A few years from now, when our best-known marine life — endangered Southern Resident Killer Whales, threatened Puget Sound chinook salmon, or the Fraser River sockeye that have always made up the bulk of the Puget Sound commercial harvest — swim north to the Queen Charlotte Islands and beyond, they may encounter some new swimming companions: 1000-foot-long tankers known as Very Large Crude Carriers. Each ship would be carrying up to 2 million barrels of dilute bitumen from the Alberta tar sands to foreign refineries, probably in China.
Enbridge Northern Gateway Pipelines Ltd. wants to build twin 730-mile pipelines from Alberta to a new oil port at Kitimat, B.C. One pipeline would take some 30 million tons of dilute bitumen a year to the coast. The other would carry inland the condensate used to dilute the bitumen.
Up to 250 chartered foreign-flag tankers a year would haul the bitumen away. If a tanker were bound for Asia, it would negotiate Dixon Entrance, between B.C. and southeast Alaska. If it were instead bound for California and its refinery capacity, it might head south, reaching the open ocean through the Strait of Juan de Fuca. The recent "Northern Gateway Project TERMPOL Review Process Report" by three Canadian government ministries, the Canadian Coast Guard and the Pacific Pilotage Authority explains that "[o]f these 250 vessels, up to 60 would have a deadweight of 320,000 tonnes. While there are currently large commercial vessels operating to and from Kitimat Harbour, the oil tankers used for the Northern Gateway Project would be larger."
The Northern Gateway project "would introduce some of the world's largest supertankers in an area that has never seen oil," says Katie Terhune, energy campaign manager of the Living Oceans Society. "No other tanker routes in the world are nearly this challenging." The big ships — which require several miles to stop — would "have to make five nearly 90-degree turns, [and] the channel's narrow."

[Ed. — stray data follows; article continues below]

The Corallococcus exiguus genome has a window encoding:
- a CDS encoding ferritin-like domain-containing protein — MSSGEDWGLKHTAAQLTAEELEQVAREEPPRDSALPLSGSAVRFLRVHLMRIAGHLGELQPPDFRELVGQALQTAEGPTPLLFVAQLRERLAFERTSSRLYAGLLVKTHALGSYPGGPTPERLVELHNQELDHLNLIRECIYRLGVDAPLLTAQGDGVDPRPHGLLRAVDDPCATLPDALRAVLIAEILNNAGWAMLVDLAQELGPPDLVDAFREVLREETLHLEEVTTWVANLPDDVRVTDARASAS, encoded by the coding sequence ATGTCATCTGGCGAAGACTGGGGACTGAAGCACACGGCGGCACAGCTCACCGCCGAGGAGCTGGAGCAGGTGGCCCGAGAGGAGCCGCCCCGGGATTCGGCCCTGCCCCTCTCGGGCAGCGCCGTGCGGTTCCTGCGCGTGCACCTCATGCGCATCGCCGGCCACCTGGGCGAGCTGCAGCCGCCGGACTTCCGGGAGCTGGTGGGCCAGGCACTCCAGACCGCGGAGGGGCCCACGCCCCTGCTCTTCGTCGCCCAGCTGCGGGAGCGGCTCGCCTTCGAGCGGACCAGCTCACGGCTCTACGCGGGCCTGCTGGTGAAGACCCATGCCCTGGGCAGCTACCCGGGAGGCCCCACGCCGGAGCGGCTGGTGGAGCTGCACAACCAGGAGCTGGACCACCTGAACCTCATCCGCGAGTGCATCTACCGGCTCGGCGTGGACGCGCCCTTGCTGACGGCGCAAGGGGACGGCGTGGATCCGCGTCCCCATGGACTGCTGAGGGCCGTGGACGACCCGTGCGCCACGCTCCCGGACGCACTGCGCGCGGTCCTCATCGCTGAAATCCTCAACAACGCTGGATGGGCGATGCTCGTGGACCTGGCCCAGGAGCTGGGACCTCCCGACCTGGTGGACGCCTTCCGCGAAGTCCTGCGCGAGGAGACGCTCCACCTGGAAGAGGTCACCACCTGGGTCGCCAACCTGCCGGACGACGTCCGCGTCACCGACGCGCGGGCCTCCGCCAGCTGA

Enbridge spokesperson Todd Nogier says that the waters of the B.C. coast aren't that different from those of Scotland or Norway, where the offshore oil industry has been operating for years. All else being equal, the more large vessels share space along the rocky B.C. coast, the greater the risk of something bad happening there. But, Nogier says, although the Northern Gateway project would increase vessel traffic through those waters — where much smaller ships already haul condensate to Kitimat — the company would install radar and other navigational aids that would make the waters safer for everyone.
Many environmental groups on both sides of the border would like to see the whole Alberta tar sands enterprise shut down. Tar sands development is eating into the boreal forest. Processing the bitumen requires huge amounts of water and energy. Putting billions of barrels of new petroleum onto the market just renews our commitment to the fossil-fuel-based energy system that helps drive global climate change.
But critics also raise specific objections to the Northern Gateway proposal. A lot of environmental groups and First Nations communities point to the environmental risks of both pipelines and tankers.
Number one, of course is the risk of a spill from the pipeline, which will cross two major tributaries of the Fraser, or from one of the ships, which will pass through the ocean migration routes of salmon from all the major B.C. coastal rivers, as well as Puget Sound, and pass through Alaskan waters, too. (The 320,000-deadweight-ton tankers occupy the upper limit of Very Large Crude Carriers, although they're smaller than Ultra Large Crude Carriers. By comarison, the ill-fated Exxon Valdez occupied the bottom of the VLCC range at a tad over 200,000 deadweight tons and a capacity a tad less than 1.5 million barrels.)